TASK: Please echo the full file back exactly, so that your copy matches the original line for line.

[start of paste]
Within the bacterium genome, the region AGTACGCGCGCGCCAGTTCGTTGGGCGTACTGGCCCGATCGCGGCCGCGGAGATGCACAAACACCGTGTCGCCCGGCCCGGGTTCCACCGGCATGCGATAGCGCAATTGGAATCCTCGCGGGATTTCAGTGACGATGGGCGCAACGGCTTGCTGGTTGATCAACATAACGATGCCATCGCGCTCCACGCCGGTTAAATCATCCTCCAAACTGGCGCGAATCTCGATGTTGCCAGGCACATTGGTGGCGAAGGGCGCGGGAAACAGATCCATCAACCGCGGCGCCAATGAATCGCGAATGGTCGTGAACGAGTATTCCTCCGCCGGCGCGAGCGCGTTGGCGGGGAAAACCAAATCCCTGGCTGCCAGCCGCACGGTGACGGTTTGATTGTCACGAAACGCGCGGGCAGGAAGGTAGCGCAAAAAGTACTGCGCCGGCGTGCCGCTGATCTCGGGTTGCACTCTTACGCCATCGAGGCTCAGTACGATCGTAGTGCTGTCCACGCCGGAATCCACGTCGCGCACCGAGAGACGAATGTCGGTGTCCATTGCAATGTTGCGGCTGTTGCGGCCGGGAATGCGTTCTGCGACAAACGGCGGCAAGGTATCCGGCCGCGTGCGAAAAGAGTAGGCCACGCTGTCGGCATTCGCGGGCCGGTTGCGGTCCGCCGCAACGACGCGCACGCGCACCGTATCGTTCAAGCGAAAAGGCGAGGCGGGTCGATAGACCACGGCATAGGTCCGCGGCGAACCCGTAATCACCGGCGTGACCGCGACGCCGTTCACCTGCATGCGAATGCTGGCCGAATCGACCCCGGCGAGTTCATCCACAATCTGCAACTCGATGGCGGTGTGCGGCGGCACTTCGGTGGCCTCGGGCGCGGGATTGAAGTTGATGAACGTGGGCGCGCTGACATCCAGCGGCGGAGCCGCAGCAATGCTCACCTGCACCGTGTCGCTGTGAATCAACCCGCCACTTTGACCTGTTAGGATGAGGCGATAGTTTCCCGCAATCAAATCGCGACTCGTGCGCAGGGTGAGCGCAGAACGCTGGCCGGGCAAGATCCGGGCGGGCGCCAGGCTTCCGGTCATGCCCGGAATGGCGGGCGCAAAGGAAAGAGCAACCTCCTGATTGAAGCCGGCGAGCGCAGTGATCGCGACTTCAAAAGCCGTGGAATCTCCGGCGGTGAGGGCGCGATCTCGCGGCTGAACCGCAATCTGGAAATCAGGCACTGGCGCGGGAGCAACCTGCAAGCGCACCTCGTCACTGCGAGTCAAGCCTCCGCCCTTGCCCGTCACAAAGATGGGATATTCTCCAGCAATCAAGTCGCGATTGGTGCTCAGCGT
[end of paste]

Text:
Within the bacterium genome, the region AGTACGCGCGCGCCAGTTCGTTGGGCGTACTGGCCCGATCGCGGCCGCGGAGATGCACAAACACCGTGTCGCCCGGCCCGGGTTCCACCGGCATGCGATAGCGCAATTGGAATCCTCGCGGGATTTCAGTGACGATGGGCGCAACGGCTTGCTGGTTGATCAACATAACGATGCCATCGCGCTCCACGCCGGTTAAATCATCCTCCAAACTGGCGCGAATCTCGATGTTGCCAGGCACATTGGTGGCGAAGGGCGCGGGAAACAGATCCATCAACCGCGGCGCCAATGAATCGCGAATGGTCGTGAACGAGTATTCCTCCGCCGGCGCGAGCGCGTTGGCGGGGAAAACCAAATCCCTGGCTGCCAGCCGCACGGTGACGGTTTGATTGTCACGAAACGCGCGGGCAGGAAGGTAGCGCAAAAAGTACTGCGCCGGCGTGCCGCTGATCTCGGGTTGCACTCTTACGCCATCGAGGCTCAGTACGATCGTAGTGCTGTCCACGCCGGAATCCACGTCGCGCACCGAGAGACGAATGTCGGTGTCCATTGCAATGTTGCGGCTGTTGCGGCCGGGAATGCGTTCTGCGACAAACGGCGGCAAGGTATCCGGCCGCGTGCGAAAAGAGTAGGCCACGCTGTCGGCATTCGCGGGCCGGTTGCGGTCCGCCGCAACGACGCGCACGCGCACCGTATCGTTCAAGCGAAAAGGCGAGGCGGGTCGATAGACCACGGCATAGGTCCGCGGCGAACCCGTAATCACCGGCGTGACCGCGACGCCGTTCACCTGCATGCGAATGCTGGCCGAATCGACCCCGGCGAGTTCATCCACAATCTGCAACTCGATGGCGGTGTGCGGCGGCACTTCGGTGGCCTCGGGCGCGGGATTGAAGTTGATGAACGTGGGCGCGCTGACATCCAGCGGCGGAGCCGCAGCAATGCTCACCTGCACCGTGTCGCTGTGAATCAACCCGCCACTTTGACCTGTTAGGATGAGGCGATAGTTTCCCGCAATCAAATCGCGACTCGTGCGCAGGGTGAGCGCAGAACGCTGGCCGGGCAAGATCCGGGCGGGCGCCAGGCTTCCGGTCATGCCCGGAATGGCGGGCGCAAAGGAAAGAGCAACCTCCTGATTGAAGCCGGCGAGCGCAGTGATCGCGACTTCAAAAGCCGTGGAATCTCCGGCGGTGAGGGCGCGATCTCGCGGCTGAACCGCAATCTGGAAATCAGGCACTGGCGCGGGAGCAACCTGCAAGCGCACCTCGTCACTGCGAGTCAAGCCTCCGCCCTTGCCCGTCACAAAGATGGGATATTCTCCAGCAATCAAGTCGCGATTGGTGCTCAGCGT